While many are Democrats are salivating over the trio of lunatics the Republican Party of Virginia has nominated for its 2013 statewide ticket, others are still shocked that a major political party could possibly nominated such extremists who are far, far from the mainstream one needs to understand what has happened to the Republican Party especially in Virginia.. The party has been taken over by far right religious extremists and more and more sane and rational individuals have fled the party. I know, I was one of them who resigned my city committee position when it became clear to me that the concept of separation of church and state was dead in the Virginia GOP. And behind the scenes orchestrating this GOP take over in Virginia has been The Family Foundation ("TFF"), an affiliate of the hate group, Family Research Council, and Focus on the Family which utilizes a network of fundamentalist and evangelical churches and pastors to threaten members of the GOP to either follow TFF's dictates or face a primary challenges.
The result has been even former moderate GOP members of the Virginia General Assembly have either not run for reelection or else begun voting for TFF's anti-gay, anti-woman, anti-minority agenda. The nomination of Ken Cuccinelli, E.W. Jackson and Mark Obenshain on Saturday was merely proof that TFF, aided by equally insane Tea Party factions, now runs the Republican Party of Virginia. It is hard to stress how important it is that the Obama base in Virginia turn out in November. This ticket is decidedly anti-gay, anti-minority and anti-women's rights. Metro Weekly provides an overview of these three extremists in the area of gay rights (future posts on this blog will examine the anti-minority and anti-women positions of these three dangerous extremists). Here are excerpts:
Each of the nominees has a long history of anti-LGBT animus.As attorney general, one of Cuccinelli's first actions was to issue a letter advising the state's public colleges and universities that state laws and policies prohibit including sexual orientation, gender identity or gender expression in nondiscrimination policies, and that policies containing such protections are ''invalid.'' He also pressured – with varying success – the State Board of Social Services the State Board of Juvenile Justice to remove pro-LGBT language from regulations.A vocal opponent of marriage equality, Cuccinelli voted in favor of the Marshall-Newman Amendment to the Virginia Constitution, banning marriage equality, while serving as a state senator.He called homosexual acts ''intrinsically wrong'' during his 2009 campaign for attorney general. More recently, Cuccinelli filed a petition – which was rejected – to challenge application in Virginia of the U.S. Supreme Court's Lawrence v. Texas ruling that ended sodomy laws.Jackson, a little-known conservative minister from Chesapeake who ran in the U.S. Senate primary against eventual Republican nominee, former governor and former Sen. George Allen (R) in 2012, is the head pastor of Exodus Faith Ministries and the founder and president of Staying True to America's National Destiny (STAND), a conservative nonprofit organization that describes itself as ''dedicated to preserving America's Judeo-Christian History and Values.''According to Right Wing Watch, a project of People for the American Way, in October 2012 Jackson appeared on a radio show where he referred to gay people as ''perverted,'' ''degenerate,'' ''spiritually darkened'' and ''frankly very sick people, psychologically, mentally and emotionally.'' In that same interview, Jackson said homosexuality ''poisons culture, it destroys families, it destroys societies; it brings the judgment of God unlike very few things that we can think of.''Obenshain, while not as vocal as Cuccinelli or Jackson, also has an anti-gay legislative record. Obenshain recently earned a perfect score of 100 from the Family Foundation of Virginia, . . . . Obenshain voted against adding sexual orientation to Virginia's nondiscrimination policy in 2010, and against a similar measure this year to prohibit discrimination in public employment.Obenshain also voted this year in favor of a bill that allows student groups to discriminate against potential members based on religious, political or philosophical beliefs; and in favor of a 2012 ''conscience clause'' bill allowing child-placement agencies to discriminate against prospective parents on the basis of sexual orientation, among other factors.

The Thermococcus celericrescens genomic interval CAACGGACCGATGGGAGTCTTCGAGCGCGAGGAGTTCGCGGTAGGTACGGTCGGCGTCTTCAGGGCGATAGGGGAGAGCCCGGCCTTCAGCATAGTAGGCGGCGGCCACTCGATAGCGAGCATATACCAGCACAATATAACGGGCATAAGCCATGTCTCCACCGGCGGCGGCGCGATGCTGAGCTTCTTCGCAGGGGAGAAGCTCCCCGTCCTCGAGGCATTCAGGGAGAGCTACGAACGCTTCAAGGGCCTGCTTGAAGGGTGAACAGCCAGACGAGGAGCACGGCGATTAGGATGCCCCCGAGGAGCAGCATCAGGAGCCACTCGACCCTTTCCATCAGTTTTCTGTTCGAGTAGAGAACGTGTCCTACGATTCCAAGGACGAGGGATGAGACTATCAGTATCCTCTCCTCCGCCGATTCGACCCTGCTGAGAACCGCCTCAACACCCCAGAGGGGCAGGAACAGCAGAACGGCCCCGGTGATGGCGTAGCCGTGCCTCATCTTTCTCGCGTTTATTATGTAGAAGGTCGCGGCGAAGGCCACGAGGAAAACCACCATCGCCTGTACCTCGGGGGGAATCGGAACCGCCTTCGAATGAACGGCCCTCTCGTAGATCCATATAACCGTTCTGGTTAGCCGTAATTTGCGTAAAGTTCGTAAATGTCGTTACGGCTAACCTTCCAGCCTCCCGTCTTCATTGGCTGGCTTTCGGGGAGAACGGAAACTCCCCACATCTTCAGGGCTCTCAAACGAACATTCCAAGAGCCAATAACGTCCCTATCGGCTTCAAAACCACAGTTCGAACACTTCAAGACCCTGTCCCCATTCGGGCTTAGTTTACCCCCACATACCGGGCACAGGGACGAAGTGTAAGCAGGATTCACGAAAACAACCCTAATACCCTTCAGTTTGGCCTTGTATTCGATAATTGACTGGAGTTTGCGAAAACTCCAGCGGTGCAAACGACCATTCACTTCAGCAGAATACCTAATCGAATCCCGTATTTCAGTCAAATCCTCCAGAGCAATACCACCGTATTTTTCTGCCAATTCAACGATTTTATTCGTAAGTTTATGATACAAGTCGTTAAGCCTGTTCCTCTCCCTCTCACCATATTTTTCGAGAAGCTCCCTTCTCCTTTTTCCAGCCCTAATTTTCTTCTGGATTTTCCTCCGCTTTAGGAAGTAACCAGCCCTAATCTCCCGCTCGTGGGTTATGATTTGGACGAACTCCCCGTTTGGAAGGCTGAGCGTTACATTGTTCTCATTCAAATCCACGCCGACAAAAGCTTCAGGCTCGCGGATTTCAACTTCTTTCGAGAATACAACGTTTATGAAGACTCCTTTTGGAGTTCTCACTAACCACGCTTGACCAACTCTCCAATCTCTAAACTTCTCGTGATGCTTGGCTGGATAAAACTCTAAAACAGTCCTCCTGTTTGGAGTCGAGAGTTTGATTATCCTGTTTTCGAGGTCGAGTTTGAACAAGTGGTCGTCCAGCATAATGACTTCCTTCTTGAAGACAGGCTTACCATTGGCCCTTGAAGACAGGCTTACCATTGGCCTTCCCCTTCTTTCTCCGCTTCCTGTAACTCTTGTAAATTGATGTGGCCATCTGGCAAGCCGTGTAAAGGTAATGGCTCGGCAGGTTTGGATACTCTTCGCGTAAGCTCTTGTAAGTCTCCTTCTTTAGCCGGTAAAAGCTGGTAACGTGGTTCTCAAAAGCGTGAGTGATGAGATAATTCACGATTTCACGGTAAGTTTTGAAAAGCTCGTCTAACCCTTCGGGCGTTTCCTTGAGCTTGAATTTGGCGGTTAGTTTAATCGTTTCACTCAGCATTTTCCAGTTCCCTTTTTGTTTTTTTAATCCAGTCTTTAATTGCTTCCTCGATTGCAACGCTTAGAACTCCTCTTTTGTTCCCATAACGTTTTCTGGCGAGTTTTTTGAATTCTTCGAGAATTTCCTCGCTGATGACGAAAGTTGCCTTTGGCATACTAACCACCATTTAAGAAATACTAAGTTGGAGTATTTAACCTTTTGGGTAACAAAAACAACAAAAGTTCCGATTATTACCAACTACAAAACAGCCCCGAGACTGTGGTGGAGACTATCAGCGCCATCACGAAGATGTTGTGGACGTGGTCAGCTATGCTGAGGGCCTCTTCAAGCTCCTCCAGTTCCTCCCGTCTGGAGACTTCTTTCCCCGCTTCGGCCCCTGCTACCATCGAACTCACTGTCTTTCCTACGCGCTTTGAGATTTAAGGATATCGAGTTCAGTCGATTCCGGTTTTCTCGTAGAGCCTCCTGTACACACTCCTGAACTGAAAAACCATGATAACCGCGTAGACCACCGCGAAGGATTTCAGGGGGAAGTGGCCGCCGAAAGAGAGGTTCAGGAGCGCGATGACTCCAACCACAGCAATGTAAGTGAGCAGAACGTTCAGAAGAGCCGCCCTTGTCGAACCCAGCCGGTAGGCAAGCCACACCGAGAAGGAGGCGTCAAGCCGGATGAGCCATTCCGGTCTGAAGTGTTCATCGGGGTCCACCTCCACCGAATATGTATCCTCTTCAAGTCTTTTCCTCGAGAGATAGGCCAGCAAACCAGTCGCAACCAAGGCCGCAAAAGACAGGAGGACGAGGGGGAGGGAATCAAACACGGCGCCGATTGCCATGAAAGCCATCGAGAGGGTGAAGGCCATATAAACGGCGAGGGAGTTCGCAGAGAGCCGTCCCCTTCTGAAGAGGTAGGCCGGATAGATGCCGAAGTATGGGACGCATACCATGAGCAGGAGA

These three men are TFF's dream ticket. For sane Virginians, especially those who value separation of church and state and religious freedom for all Virginians, they will be a nightmare come true if elected in November. Voters cannot be complacent and must go to the polls in November and defeat these men and send a message to TFF that its reign of terror over the Virginia GOP is ending.